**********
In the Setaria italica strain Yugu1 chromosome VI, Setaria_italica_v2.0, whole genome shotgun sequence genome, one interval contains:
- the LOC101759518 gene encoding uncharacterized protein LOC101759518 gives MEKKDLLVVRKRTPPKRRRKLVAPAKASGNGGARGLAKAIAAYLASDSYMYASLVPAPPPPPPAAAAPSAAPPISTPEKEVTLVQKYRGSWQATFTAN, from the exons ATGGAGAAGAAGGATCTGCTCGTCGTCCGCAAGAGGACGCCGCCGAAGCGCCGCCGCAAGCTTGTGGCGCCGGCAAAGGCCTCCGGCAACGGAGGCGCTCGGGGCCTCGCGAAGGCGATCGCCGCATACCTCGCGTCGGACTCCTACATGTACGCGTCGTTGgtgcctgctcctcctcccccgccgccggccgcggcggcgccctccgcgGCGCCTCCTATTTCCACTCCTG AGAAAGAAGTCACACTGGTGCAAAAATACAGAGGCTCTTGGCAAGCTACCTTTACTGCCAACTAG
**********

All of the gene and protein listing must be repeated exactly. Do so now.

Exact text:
In the Setaria italica strain Yugu1 chromosome VI, Setaria_italica_v2.0, whole genome shotgun sequence genome, one interval contains:
- the LOC101759518 gene encoding uncharacterized protein LOC101759518 gives MEKKDLLVVRKRTPPKRRRKLVAPAKASGNGGARGLAKAIAAYLASDSYMYASLVPAPPPPPPAAAAPSAAPPISTPEKEVTLVQKYRGSWQATFTAN, from the exons ATGGAGAAGAAGGATCTGCTCGTCGTCCGCAAGAGGACGCCGCCGAAGCGCCGCCGCAAGCTTGTGGCGCCGGCAAAGGCCTCCGGCAACGGAGGCGCTCGGGGCCTCGCGAAGGCGATCGCCGCATACCTCGCGTCGGACTCCTACATGTACGCGTCGTTGgtgcctgctcctcctcccccgccgccggccgcggcggcgccctccgcgGCGCCTCCTATTTCCACTCCTG AGAAAGAAGTCACACTGGTGCAAAAATACAGAGGCTCTTGGCAAGCTACCTTTACTGCCAACTAG